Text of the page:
The inspector general of the Department of Health and Human Services has released a report on Medicare payments to nursing homes.
The report says Medicare is paying above-cost for physical therapy — paying more for the therapy than it costs nursing homes to provide — and it does not mince words.
“Medicare payments for therapy greatly exceeded nursing homes’ costs for therapy,” says Jodi Nudelman, one of the report’s authors.
Nudelman says if Medicare paid a nursing home $100 for physical therapy, $29 of that would be extra, over what the care actually cost. And Nudelman says some care wasn’t needed or wanted.
“Beneficiaries were receiving therapy that was not reasonable or necessary, or facilities were billing for therapy, but not providing therapy,” she says.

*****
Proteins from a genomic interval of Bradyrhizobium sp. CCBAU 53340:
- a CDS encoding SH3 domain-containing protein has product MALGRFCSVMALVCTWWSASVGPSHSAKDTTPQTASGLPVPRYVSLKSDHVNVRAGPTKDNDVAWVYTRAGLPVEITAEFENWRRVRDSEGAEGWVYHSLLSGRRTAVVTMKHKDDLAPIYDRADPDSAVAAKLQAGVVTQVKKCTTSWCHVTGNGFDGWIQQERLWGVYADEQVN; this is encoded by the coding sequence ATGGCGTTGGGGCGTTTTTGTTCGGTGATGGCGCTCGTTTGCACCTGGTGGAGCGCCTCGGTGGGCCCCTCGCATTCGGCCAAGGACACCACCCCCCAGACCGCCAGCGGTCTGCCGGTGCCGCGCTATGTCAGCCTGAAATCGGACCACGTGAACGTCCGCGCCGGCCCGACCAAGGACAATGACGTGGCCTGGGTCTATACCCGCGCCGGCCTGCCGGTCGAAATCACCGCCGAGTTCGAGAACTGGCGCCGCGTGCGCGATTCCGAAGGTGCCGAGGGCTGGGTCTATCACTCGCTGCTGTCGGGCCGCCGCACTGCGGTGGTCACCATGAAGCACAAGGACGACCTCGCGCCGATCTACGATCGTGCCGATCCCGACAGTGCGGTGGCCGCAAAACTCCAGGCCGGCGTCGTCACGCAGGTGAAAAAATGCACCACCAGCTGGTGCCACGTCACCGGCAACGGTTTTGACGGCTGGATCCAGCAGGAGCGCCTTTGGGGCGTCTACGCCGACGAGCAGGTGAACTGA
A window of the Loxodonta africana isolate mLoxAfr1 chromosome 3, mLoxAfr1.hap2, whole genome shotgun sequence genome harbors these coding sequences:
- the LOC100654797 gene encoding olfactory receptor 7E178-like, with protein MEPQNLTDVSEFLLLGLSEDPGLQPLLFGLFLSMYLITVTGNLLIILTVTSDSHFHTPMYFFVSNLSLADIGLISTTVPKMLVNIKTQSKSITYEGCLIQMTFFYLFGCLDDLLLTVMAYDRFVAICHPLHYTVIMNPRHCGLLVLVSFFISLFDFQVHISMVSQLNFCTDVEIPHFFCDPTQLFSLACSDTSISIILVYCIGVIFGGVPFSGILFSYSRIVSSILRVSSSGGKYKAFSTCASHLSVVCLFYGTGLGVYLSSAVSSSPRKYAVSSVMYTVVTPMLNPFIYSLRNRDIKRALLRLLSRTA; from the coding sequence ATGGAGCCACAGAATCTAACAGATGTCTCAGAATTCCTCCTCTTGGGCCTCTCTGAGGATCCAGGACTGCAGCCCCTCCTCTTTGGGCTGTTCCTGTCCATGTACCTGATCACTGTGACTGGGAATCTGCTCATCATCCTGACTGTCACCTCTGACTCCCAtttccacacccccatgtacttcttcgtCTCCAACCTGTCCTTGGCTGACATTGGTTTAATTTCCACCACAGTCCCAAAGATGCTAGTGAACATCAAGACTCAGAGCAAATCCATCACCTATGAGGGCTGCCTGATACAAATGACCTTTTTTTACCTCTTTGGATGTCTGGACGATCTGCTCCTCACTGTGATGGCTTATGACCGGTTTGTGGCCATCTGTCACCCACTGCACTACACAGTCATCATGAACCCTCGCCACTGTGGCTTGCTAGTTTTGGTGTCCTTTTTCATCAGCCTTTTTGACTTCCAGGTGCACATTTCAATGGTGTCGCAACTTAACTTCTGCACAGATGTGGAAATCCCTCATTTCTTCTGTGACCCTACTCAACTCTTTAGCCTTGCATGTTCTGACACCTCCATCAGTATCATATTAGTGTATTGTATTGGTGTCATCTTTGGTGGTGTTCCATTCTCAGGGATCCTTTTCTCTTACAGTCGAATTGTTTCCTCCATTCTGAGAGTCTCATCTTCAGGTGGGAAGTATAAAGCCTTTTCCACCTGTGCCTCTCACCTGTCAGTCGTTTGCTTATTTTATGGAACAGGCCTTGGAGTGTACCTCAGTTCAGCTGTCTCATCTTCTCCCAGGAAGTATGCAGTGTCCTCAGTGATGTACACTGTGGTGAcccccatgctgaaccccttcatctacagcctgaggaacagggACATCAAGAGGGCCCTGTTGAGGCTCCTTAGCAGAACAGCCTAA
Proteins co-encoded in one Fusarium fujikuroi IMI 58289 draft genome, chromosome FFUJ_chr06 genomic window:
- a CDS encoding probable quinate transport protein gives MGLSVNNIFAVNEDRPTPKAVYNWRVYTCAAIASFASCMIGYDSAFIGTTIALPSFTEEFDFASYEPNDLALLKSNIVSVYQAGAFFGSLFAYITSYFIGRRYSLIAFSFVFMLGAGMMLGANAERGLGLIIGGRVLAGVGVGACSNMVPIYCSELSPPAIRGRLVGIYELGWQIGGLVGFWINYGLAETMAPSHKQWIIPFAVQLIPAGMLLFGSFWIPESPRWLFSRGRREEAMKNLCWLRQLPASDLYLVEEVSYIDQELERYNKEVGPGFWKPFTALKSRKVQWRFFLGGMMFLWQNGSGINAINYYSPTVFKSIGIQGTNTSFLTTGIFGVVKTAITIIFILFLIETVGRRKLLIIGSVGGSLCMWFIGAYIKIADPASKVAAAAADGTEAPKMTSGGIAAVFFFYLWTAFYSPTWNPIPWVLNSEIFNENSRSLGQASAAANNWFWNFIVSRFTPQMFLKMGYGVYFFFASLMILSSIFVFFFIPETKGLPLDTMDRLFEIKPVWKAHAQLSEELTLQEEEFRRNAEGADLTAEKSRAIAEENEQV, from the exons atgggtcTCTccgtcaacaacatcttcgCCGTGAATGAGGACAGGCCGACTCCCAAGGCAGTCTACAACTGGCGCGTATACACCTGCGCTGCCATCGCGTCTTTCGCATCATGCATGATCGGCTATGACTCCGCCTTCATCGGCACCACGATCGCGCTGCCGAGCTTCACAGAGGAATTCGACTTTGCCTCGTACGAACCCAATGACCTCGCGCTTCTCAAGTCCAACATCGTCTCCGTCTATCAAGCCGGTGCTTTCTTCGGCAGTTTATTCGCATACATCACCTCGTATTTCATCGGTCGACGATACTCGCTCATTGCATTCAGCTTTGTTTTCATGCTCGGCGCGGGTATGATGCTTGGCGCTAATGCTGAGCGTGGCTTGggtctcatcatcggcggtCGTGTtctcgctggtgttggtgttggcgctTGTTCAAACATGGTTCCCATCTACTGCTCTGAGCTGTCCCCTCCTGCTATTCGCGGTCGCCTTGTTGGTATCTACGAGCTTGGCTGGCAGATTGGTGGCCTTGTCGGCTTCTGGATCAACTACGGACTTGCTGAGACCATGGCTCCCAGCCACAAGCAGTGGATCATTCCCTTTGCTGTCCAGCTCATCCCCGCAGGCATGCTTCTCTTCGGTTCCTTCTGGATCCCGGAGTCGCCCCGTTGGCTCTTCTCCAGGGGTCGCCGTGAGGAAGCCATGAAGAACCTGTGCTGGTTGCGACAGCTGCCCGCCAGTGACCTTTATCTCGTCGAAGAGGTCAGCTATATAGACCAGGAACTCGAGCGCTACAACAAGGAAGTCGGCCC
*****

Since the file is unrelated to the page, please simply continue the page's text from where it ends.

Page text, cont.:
Greg Crist is spokesman for the American Health Care Association, a nursing home trade group. He says the care is needed.
“The therapy that’s being offered is more than welcomed by the patients and the individuals to help them improve, and return home,” he says.
But Crist says the payment system should be restructured, to focus more on outcomes.
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